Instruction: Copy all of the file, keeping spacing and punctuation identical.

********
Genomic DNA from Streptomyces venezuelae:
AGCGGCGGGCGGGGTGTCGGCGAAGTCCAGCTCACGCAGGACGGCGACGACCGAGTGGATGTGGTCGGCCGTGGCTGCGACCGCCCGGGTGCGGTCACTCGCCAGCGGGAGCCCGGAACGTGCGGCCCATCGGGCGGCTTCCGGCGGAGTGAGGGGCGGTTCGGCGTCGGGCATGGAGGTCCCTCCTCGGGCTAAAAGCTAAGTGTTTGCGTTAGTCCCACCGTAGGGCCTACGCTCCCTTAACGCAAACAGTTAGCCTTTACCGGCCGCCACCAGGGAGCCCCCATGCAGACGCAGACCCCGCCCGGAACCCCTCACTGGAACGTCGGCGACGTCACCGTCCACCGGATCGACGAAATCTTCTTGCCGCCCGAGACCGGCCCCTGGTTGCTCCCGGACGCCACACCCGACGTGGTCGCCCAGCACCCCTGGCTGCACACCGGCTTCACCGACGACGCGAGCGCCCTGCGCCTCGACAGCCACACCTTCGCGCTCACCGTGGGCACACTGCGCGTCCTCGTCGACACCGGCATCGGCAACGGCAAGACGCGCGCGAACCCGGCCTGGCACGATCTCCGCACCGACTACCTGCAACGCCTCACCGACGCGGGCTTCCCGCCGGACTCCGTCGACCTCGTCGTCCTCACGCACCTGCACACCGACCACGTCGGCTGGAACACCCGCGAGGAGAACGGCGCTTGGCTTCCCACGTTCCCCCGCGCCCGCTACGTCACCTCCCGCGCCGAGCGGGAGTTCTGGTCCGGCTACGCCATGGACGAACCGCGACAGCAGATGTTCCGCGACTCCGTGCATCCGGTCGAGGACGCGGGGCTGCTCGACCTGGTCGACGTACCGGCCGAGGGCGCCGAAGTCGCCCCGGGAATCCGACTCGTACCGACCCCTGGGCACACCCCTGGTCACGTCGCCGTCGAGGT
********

Genomic DNA from Streptomyces venezuelae:
AGCGGCGGGCGGGGTGTCGGCGAAGTCCAGCTCACGCAGGACGGCGACGACCGAGTGGATGTGGTCGGCCGTGGCTGCGACCGCCCGGGTGCGGTCACTCGCCAGCGGGAGCCCGGAACGTGCGGCCCATCGGGCGGCTTCCGGCGGAGTGAGGGGCGGTTCGGCGTCGGGCATGGAGGTCCCTCCTCGGGCTAAAAGCTAAGTGTTTGCGTTAGTCCCACCGTAGGGCCTACGCTCCCTTAACGCAAACAGTTAGCCTTTACCGGCCGCCACCAGGGAGCCCCCATGCAGACGCAGACCCCGCCCGGAACCCCTCACTGGAACGTCGGCGACGTCACCGTCCACCGGATCGACGAAATCTTCTTGCCGCCCGAGACCGGCCCCTGGTTGCTCCCGGACGCCACACCCGACGTGGTCGCCCAGCACCCCTGGCTGCACACCGGCTTCACCGACGACGCGAGCGCCCTGCGCCTCGACAGCCACACCTTCGCGCTCACCGTGGGCACACTGCGCGTCCTCGTCGACACCGGCATCGGCAACGGCAAGACGCGCGCGAACCCGGCCTGGCACGATCTCCGCACCGACTACCTGCAACGCCTCACCGACGCGGGCTTCCCGCCGGACTCCGTCGACCTCGTCGTCCTCACGCACCTGCACACCGACCACGTCGGCTGGAACACCCGCGAGGAGAACGGCGCTTGGCTTCCCACGTTCCCCCGCGCCCGCTACGTCACCTCCCGCGCCGAGCGGGAGTTCTGGTCCGGCTACGCCATGGACGAACCGCGACAGCAGATGTTCCGCGACTCCGTGCATCCGGTCGAGGACGCGGGGCTGCTCGACCTGGTCGACGTACCGGCCGAGGGCGCCGAAGTCGCCCCGGGAATCCGACTCGTACCGACCCCTGGGCACACCCCTGGTCACGTCGCCGTCGAGGT